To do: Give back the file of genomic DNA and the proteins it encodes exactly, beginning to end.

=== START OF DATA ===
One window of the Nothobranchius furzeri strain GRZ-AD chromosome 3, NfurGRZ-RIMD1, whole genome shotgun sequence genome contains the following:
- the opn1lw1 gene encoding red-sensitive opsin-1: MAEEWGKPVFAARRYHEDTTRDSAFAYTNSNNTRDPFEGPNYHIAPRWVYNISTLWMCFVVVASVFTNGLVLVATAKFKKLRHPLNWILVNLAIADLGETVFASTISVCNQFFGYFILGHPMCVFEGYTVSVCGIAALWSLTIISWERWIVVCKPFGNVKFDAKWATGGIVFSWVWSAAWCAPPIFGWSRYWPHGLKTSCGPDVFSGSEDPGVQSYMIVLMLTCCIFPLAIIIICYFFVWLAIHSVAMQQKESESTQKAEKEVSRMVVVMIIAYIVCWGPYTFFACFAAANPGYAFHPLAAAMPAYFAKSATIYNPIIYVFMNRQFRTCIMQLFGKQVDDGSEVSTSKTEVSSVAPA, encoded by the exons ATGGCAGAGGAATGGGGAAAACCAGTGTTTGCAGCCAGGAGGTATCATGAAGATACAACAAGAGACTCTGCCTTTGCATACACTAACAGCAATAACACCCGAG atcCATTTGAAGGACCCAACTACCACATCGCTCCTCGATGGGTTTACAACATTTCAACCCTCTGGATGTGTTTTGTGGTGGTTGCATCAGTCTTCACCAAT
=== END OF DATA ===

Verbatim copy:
One window of the Nothobranchius furzeri strain GRZ-AD chromosome 3, NfurGRZ-RIMD1, whole genome shotgun sequence genome contains the following:
- the opn1lw1 gene encoding red-sensitive opsin-1: MAEEWGKPVFAARRYHEDTTRDSAFAYTNSNNTRDPFEGPNYHIAPRWVYNISTLWMCFVVVASVFTNGLVLVATAKFKKLRHPLNWILVNLAIADLGETVFASTISVCNQFFGYFILGHPMCVFEGYTVSVCGIAALWSLTIISWERWIVVCKPFGNVKFDAKWATGGIVFSWVWSAAWCAPPIFGWSRYWPHGLKTSCGPDVFSGSEDPGVQSYMIVLMLTCCIFPLAIIIICYFFVWLAIHSVAMQQKESESTQKAEKEVSRMVVVMIIAYIVCWGPYTFFACFAAANPGYAFHPLAAAMPAYFAKSATIYNPIIYVFMNRQFRTCIMQLFGKQVDDGSEVSTSKTEVSSVAPA, encoded by the exons ATGGCAGAGGAATGGGGAAAACCAGTGTTTGCAGCCAGGAGGTATCATGAAGATACAACAAGAGACTCTGCCTTTGCATACACTAACAGCAATAACACCCGAG atcCATTTGAAGGACCCAACTACCACATCGCTCCTCGATGGGTTTACAACATTTCAACCCTCTGGATGTGTTTTGTGGTGGTTGCATCAGTCTTCACCAAT